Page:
permeate the universe of Indian community- and nation-building endeavors.

Yet the reality, even for these tribes, is that the proximity to Abramoff
over a period of two to four years involved just a few tribal officials and
usually was contested by other groups within the tribes. At best, it is but
a temporary if embarrassing blip in historical time. These are correctable
mistakes -- honest or dishonest -- and should not tarnish ongoing
governmental process as long as measures are taken to clean up the poor
decision-making and accountability that produced the costly mistakes. This
is best done and/or suggested by the tribes' own legal initiatives.

Some pundits have come quickly to the arena armed for combat with "the
Indians." With the Abramoff affair brewing, the attack is on the general
intent of the Indian Gaming Regulatory Act, which is consistently
misinterpreted for the general public. No matter that the tribes in
question, while skirting ethical standards, have not been indicted for
illegal acts, from The Wall Street Journal to the National Review the
knives are flying about the supposed rampant corruption among the gaming
tribes.

When it comes to American Indians, all manner of cheap shots are tolerated
-- and not just from the right. From the left, liberal publications seem to
strive to prove their conservative balance by beating up on the concept of
Indian tribal sovereignty and self-government, without examining that this
policy is precisely what has allowed some measure of justice to the
American Indian populations.

The normally balanced New York Times weighed in Feb. 19 with a sensational
and horribly directed front-page article that pretends to indict a whole
Mohawk community for the actions of a particular criminal sector. The
unfairly focused article by Sarah Kershaw, "Drug Traffickers Find Haven in
Shadows of Indian Country," is an invitation to media gang-banging on
Indian sovereignty and may ultimately prove more destructive than the
Abramoff scandal.

That criminal activity Kershaw described involves the type of border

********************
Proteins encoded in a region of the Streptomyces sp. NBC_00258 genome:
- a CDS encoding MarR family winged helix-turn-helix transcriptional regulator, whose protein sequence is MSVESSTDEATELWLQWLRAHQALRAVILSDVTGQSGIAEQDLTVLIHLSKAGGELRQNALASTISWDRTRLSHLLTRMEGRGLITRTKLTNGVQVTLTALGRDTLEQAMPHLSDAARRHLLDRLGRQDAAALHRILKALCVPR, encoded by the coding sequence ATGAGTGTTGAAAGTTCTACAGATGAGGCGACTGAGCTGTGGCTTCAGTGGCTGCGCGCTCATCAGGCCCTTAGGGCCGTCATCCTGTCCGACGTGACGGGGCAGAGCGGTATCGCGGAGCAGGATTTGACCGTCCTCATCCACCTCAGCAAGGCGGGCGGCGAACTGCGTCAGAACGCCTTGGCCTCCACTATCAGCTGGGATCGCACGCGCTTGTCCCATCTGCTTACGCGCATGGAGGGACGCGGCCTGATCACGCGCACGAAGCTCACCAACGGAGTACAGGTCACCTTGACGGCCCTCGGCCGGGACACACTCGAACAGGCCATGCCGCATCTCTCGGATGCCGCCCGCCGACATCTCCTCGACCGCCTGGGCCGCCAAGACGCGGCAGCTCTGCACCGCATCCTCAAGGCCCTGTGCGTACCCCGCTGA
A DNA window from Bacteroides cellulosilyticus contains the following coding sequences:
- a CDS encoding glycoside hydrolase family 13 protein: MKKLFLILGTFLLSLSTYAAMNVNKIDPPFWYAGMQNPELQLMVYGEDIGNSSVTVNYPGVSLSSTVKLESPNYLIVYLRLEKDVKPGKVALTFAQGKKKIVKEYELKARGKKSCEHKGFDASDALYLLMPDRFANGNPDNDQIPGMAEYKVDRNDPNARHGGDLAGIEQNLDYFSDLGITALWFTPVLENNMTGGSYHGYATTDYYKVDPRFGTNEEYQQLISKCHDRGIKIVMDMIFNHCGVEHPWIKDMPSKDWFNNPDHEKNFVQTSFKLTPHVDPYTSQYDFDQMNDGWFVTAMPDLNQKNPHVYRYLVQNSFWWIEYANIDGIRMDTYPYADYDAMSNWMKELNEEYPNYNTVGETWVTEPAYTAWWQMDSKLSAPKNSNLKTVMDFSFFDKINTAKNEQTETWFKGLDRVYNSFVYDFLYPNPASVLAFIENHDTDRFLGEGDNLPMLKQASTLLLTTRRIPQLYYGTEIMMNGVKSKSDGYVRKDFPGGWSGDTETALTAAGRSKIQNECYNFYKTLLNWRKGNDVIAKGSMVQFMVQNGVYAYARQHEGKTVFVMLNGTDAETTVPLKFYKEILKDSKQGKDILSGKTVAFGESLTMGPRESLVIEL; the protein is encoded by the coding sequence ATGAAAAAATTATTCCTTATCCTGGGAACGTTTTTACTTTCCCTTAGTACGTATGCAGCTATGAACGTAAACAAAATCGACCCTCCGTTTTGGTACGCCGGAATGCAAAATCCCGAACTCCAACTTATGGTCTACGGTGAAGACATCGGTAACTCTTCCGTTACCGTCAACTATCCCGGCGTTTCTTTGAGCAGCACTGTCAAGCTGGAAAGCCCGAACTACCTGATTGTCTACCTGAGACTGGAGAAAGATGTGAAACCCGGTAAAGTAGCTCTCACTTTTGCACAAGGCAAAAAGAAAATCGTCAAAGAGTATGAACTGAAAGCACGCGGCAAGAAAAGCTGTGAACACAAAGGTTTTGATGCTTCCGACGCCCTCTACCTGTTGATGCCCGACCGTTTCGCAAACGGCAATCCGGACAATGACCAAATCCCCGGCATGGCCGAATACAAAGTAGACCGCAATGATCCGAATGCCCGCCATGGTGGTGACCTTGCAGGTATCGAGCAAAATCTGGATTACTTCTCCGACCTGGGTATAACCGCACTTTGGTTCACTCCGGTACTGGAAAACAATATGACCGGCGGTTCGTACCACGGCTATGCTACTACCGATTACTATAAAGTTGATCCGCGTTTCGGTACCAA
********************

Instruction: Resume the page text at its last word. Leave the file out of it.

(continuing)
smuggling operations that are replicated throughout the length of both
Canadian and Mexican borders, as well as through the huge gaps in coastal
security. It is real enough, but Kershaw breathlessly hyped its cause as
tribal sovereignty and the Indian people generally, completely ignoring how
severely despised this criminal element is by the large majority of
reservation families, the Mohawk tribal government and the traditional
longhouses.

The language of termination is heard by the ideologically driven critics.
In these pages recently, we analyzed the consistent language of termination
introduced by prominent writers such as Holman Jenkins Jr., a member of the
editorial board of The Wall Street Journal, who railed against those
"defunct tribes" and their "enduring nonsense of Indian 'sovereignty.'"
Jenkins bemoaned the surprising resilience of any "Indian sovereignty,"
pining for an illusive termination from Indian friend, Sen. John McCain,
R-Ariz., an unlikely prospect. "[B]ut even that may come," Jenkins hopes,
because the "backlash" against tribal sovereignty "[is] already on the
way." This is intense anti-Indian tribal rights argumentation. It is being
heard across the country and the chorus will continue to croak in the
lineup -- a dangerous mantra that the media herd too willingly now carries
as "truth."

We welcome the participation of Indian journalists and all journalists in
the debate surrounding the Abramoff case and other easy "beat up on
Indians" stories. As easy and erroneous references and skewed angles are
used when Indian country sectors are covered, it is crucial that all Indian
country pens be ready to answer the intent of the coverage and the terms of
analysis employed on all Indian-related issues. We welcome all emergent
opinion leaders into the active defense of the legal and historical bases
for tribal distinctiveness and self-government.

American Indian peoples are in a serious fight again this time. A media
stampede in the wrong direction can set the conditions that will trample
our rights and our realities. The left flank normally represented by The
New York Times just bolted Feb. 19, following the path of using a story on
a negative situation about drugs and smuggling into an attack on the right
of tribal government and even on the very character of the whole population
of a tribal nation.

No doubt, media hype can usher an ugly, bigoted time for Indians. Solid
strategies and a great deal of creativity -- and a strong campaign kitty --
are required to make our better cases to the media, and directly to the
American public.